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Contemporary Oncology/Współczesna Onkologia
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vol. 26
Letter to the Editor

A long-term responding epidermal growth factor receptor mutated non-small cell lung cancer patient with extremely high mutation allele frequency

Kunihiko Miyazaki
Yoshiharu Sato
Hiroaki Satoh
Nobuyuki Hizawa

Ryugasaki Saiseikai Hospital, Japan
DNA Chip Research Inc., Tokyo, Japan
Mito Medical Center, University of Tsukuba, Japan
Faculty of Clinical Medicine, University of Tsukuba, Japan
Contemp Oncol (Pozn) 2022; 26 (1): 88–89
Online publish date: 2022/03/30
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Epidermal growth factor receptor (EGFR) mutation is the most frequent oncogenic driver in non-small cell lung cancer (NSCLC) [1, 2]. Among EGFR mutations, exon 19 deletion and exon 21 L858R are two of the most common mutations; hence they are referred to as common mutations [1]. In addition to them, there are many types of EGFR mutation other than common mutations. They are treated as uncommon mutations [3, 4]. Recent advances in analysis technology using next-generation sequencing (NGS) have made great progress also in the area of EGFR mutation [58]. By this analytic method, it has become clear that there is heterogeneity among patients with common mutations. Among these possible heterogeneities, mutation allele frequency (MAF) has drawn attention [913]. MAF is defined as the number of times a mutated base is observed, divided by the total number of times any base is observed at the locus. It corresponds to the percentage of sequencing reads that contain the mutation, and the proportion of alleles is affected by the proportion of tumor cells in the sample and the presence of copy number alterations [913]. Here we report a case of a patient with EGFR mutation with very high MAF, who responded to EGFR-tyrosine kinases for a long time.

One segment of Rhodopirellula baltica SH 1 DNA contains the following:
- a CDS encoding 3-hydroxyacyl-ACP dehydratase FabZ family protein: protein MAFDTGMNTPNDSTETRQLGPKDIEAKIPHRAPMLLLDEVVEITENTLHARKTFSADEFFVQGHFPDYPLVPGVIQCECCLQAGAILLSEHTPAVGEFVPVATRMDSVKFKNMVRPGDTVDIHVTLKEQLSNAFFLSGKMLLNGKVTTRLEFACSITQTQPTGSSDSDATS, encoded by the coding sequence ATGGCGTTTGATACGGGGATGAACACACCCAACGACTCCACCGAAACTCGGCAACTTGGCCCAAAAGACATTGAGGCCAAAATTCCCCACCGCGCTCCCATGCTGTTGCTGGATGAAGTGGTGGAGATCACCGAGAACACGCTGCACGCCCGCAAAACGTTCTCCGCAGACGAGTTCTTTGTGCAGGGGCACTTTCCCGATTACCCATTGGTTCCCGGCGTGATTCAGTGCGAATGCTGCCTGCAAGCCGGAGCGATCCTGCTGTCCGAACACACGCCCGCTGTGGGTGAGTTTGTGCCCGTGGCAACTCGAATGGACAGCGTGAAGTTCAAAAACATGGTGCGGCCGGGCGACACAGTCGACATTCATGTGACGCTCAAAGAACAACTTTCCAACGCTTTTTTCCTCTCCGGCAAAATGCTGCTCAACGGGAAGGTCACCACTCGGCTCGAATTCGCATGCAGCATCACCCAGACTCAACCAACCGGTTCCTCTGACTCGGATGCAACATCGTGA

An 82-year-old woman was referred to our hospital for the treatment of EGFR mutated adenocarcinoma of the lung. Her performance status (ECOG) was 0, and clinical stage was stage IVA. She was diagnosed as having EGFR mutated (exon 21 L858R) adenocarcinoma of the lung. Gefitinib was effective for 28 months. Since the adenocarcinoma recurred, afatinib was administered and it responded for 24 months. Due to the gradual progression of dementia during this course of treatment, afatinib treatment was terminated.

The content ratio of tumor cells in the tissue sample and MAF were examined using NOIR-SS (DNA Chip Research Inc. Tokyo, Japan) [6]. In brief, DNA was extracted from slices of FFPE tissue block of the patient using a Maxwell RSC DNA FFPE kit (Promega, Madison, USA). 50 ng of DNAs were fragmented by a Covaris Focused- ultrasonicator (Woburn, MA, USA) and a molecular barcoded next generation sequencing library was constructed by the NOIR-SS method as described previously [6]. The constructed library was sequenced using the Ion Chef/ Ion S5 platform with Ion 540 chip (Thermo Fisher Scientific, Waltham, MA, USA). The patient’s L858R MAF was 90.1%, the highest ever measured. This result suggested the presence of homozygotes or EGFR copy gain.